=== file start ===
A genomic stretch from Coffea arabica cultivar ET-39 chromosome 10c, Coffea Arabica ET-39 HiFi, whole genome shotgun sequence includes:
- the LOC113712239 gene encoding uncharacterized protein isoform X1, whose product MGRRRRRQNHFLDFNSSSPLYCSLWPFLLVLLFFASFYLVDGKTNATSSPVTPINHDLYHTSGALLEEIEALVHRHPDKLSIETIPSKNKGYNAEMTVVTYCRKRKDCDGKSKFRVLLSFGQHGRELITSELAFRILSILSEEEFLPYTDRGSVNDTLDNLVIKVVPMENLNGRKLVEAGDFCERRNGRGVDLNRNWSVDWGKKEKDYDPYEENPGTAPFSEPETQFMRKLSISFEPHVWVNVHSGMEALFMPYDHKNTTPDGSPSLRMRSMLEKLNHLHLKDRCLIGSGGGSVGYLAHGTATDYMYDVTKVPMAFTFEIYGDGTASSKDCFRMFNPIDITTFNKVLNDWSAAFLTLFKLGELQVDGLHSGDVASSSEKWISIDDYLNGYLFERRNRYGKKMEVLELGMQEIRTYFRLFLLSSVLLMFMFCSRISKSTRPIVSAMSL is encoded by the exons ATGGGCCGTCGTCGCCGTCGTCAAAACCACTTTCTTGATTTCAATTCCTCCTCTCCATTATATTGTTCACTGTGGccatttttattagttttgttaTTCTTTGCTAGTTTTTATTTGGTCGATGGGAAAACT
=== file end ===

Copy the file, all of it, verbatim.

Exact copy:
A genomic stretch from Coffea arabica cultivar ET-39 chromosome 10c, Coffea Arabica ET-39 HiFi, whole genome shotgun sequence includes:
- the LOC113712239 gene encoding uncharacterized protein isoform X1, whose product MGRRRRRQNHFLDFNSSSPLYCSLWPFLLVLLFFASFYLVDGKTNATSSPVTPINHDLYHTSGALLEEIEALVHRHPDKLSIETIPSKNKGYNAEMTVVTYCRKRKDCDGKSKFRVLLSFGQHGRELITSELAFRILSILSEEEFLPYTDRGSVNDTLDNLVIKVVPMENLNGRKLVEAGDFCERRNGRGVDLNRNWSVDWGKKEKDYDPYEENPGTAPFSEPETQFMRKLSISFEPHVWVNVHSGMEALFMPYDHKNTTPDGSPSLRMRSMLEKLNHLHLKDRCLIGSGGGSVGYLAHGTATDYMYDVTKVPMAFTFEIYGDGTASSKDCFRMFNPIDITTFNKVLNDWSAAFLTLFKLGELQVDGLHSGDVASSSEKWISIDDYLNGYLFERRNRYGKKMEVLELGMQEIRTYFRLFLLSSVLLMFMFCSRISKSTRPIVSAMSL is encoded by the exons ATGGGCCGTCGTCGCCGTCGTCAAAACCACTTTCTTGATTTCAATTCCTCCTCTCCATTATATTGTTCACTGTGGccatttttattagttttgttaTTCTTTGCTAGTTTTTATTTGGTCGATGGGAAAACT